No Need to Panic: As 2020 Tokyo Games Beckon, Team USA Will be Just Fine

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Caeleb Dressel Hyping Up Before 100 Fly World Record (No Overreaction)

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Throw away that paper bag. Put down the antacids. Get off the ledge. There’s no need to hyperventilate. No reason for indigestion. Jumping is an overreaction. A year out from the 2020 Olympic Games in Tokyo, the United States is going to be just fine. History dictates this much to be true.

Through six days of the World Championships, some concern has arisen regarding the Stars & Stripes’ performance in Gwangju, South Korea. What’s wrong with Team USA? Is this week an indicator of what will unfold next summer? Will things turn around? Those are just a few of the questions that have been posed about the status of United States Swimming.

In truth, the U.S. has not been overly sharp this week, and has not matched some past years, when everything has gone pretty much to plan. With two days remaining in the competition, the United States boasts 17 medals – six gold, six silver and five bronze. While that total leads the medals count, the effort is not as overwhelming as what has previously been seen, and what is remembered. Two years ago, for example, Team USA steamrolled the competition at the World Champs in Budapest, piling up 38 medals – 18 of which were gold – with the closest competitor capturing 10 medals.

But there are also prior examples of the United States not excelling at the World Champs, the 2015 edition of the meet in Kazan standing out. It is important to focus on those World Champs, since it was also a year before an Olympiad. In Kazan, the United States managed only 23 medals, including eight gold. As the team exited Russia, the same what’s wrong questions were flying. Yet, at the Olympic Games in Rio, the U.S. was superb on the way to 33 medals, almost half (16) of them gold.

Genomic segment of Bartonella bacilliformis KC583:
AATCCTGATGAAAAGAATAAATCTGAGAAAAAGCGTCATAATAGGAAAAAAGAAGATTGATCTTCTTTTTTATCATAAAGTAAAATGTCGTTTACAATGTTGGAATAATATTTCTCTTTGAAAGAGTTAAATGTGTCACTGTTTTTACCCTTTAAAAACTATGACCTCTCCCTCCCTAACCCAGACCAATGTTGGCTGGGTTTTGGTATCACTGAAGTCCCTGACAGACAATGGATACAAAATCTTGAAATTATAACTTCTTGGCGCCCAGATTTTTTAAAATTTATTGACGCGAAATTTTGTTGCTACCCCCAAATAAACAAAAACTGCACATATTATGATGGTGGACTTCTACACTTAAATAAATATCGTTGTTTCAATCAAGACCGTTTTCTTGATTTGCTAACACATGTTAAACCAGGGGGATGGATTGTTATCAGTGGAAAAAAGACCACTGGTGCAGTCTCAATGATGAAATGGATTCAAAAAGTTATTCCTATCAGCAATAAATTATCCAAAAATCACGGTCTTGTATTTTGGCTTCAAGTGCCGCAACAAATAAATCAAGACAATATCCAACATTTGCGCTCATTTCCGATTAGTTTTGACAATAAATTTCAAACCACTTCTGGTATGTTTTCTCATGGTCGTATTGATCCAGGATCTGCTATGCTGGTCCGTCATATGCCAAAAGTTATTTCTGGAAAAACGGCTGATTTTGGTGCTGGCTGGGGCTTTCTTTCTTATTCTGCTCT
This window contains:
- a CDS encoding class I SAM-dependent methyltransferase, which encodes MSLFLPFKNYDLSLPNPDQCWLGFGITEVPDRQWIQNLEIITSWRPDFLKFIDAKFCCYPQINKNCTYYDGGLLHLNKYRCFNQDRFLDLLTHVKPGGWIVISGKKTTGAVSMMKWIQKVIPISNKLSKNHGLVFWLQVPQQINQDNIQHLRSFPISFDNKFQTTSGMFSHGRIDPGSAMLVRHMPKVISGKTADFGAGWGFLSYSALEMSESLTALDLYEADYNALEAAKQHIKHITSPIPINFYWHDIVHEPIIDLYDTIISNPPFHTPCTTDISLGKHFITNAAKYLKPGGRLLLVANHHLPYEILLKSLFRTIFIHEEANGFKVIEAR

So, why possess a positive view for 2020? Well, here are a few reasons.

  • There isn’t a meet in the world – the Olympics included – that is as cutthroat and demanding as the U.S. Olympic Trials. The do-or-die and deep nature of the meet, held about a month before the Games, finely sharpens athletes mentally and physically, and sends the team into the Olympics on an upswing. Get through Trials and many swimmers are of the belief that the more-difficult minefield has already been navigated.
  • What are the odds that Katie Ledecky is going to fall ill again? Answer: slim. The fact that Ledecky had to opt out of two events – one a guaranteed gold medal – hurt the American medal count. And like Michael Phelps throughout his career, Ledecky has the ability – through her sheer talent and presence – to generate momentum and confidence within the team.
  • Some athletes have set their quadrennial clocks to Tokyo, unconcerned with what occurs in non-Olympic years. For a veteran like Ryan Murphy, who pocketed three gold medals in Rio, his focus is on the next Olympic Games. For that reason, his training has been geared to peak in the Orient above anywhere else.
  • The American women, in case it has been missed, have set a pair of American records at Worlds, the 400 freestyle relay pushing Australia to the wall, and the 800 freestyle relay going under the previous world record, albeit slightly slower than what the Aussies went for a new global standard.
  • Did anyone see what the United States did on Night Six at the Nambu University Aquatics Center? No, one night and just a few names – Simone Manuel and Caeleb Dressel, for instance – do not erase the deficiencies that have emerged. But the fact that the United States can catch fire as quickly as it did in Korea is proof of the country’s punching ability. There isn’t another nation with the firepower of the United States, and when the bazooka is loaded, it’s a scary weapon.